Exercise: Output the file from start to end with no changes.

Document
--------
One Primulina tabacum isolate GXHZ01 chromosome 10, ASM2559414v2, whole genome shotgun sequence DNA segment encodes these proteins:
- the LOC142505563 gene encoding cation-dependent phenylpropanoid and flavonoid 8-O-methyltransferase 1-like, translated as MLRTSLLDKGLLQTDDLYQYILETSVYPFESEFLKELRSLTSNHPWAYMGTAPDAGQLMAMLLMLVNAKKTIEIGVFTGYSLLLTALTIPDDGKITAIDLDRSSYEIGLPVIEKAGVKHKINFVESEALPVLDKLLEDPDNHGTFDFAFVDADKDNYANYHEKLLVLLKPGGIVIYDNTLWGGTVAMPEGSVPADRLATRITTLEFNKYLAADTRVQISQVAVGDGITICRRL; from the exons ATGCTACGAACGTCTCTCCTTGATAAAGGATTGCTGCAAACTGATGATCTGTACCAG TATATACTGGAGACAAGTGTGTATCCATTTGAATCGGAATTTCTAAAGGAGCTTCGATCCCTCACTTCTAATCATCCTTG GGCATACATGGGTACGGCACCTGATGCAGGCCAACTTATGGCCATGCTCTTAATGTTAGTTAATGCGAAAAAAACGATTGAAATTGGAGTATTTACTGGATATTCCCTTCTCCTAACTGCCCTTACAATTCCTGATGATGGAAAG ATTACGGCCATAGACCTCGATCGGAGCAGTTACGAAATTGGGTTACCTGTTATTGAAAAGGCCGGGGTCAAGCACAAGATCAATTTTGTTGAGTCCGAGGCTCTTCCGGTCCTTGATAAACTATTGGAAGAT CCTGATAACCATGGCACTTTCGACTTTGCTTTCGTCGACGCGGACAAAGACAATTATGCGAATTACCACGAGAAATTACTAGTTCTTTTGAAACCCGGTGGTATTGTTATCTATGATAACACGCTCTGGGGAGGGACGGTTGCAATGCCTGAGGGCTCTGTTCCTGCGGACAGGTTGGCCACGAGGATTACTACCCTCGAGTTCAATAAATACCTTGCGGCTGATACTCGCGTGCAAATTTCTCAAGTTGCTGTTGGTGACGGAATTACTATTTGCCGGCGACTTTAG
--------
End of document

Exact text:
One Primulina tabacum isolate GXHZ01 chromosome 10, ASM2559414v2, whole genome shotgun sequence DNA segment encodes these proteins:
- the LOC142505563 gene encoding cation-dependent phenylpropanoid and flavonoid 8-O-methyltransferase 1-like, translated as MLRTSLLDKGLLQTDDLYQYILETSVYPFESEFLKELRSLTSNHPWAYMGTAPDAGQLMAMLLMLVNAKKTIEIGVFTGYSLLLTALTIPDDGKITAIDLDRSSYEIGLPVIEKAGVKHKINFVESEALPVLDKLLEDPDNHGTFDFAFVDADKDNYANYHEKLLVLLKPGGIVIYDNTLWGGTVAMPEGSVPADRLATRITTLEFNKYLAADTRVQISQVAVGDGITICRRL; from the exons ATGCTACGAACGTCTCTCCTTGATAAAGGATTGCTGCAAACTGATGATCTGTACCAG TATATACTGGAGACAAGTGTGTATCCATTTGAATCGGAATTTCTAAAGGAGCTTCGATCCCTCACTTCTAATCATCCTTG GGCATACATGGGTACGGCACCTGATGCAGGCCAACTTATGGCCATGCTCTTAATGTTAGTTAATGCGAAAAAAACGATTGAAATTGGAGTATTTACTGGATATTCCCTTCTCCTAACTGCCCTTACAATTCCTGATGATGGAAAG ATTACGGCCATAGACCTCGATCGGAGCAGTTACGAAATTGGGTTACCTGTTATTGAAAAGGCCGGGGTCAAGCACAAGATCAATTTTGTTGAGTCCGAGGCTCTTCCGGTCCTTGATAAACTATTGGAAGAT CCTGATAACCATGGCACTTTCGACTTTGCTTTCGTCGACGCGGACAAAGACAATTATGCGAATTACCACGAGAAATTACTAGTTCTTTTGAAACCCGGTGGTATTGTTATCTATGATAACACGCTCTGGGGAGGGACGGTTGCAATGCCTGAGGGCTCTGTTCCTGCGGACAGGTTGGCCACGAGGATTACTACCCTCGAGTTCAATAAATACCTTGCGGCTGATACTCGCGTGCAAATTTCTCAAGTTGCTGTTGGTGACGGAATTACTATTTGCCGGCGACTTTAG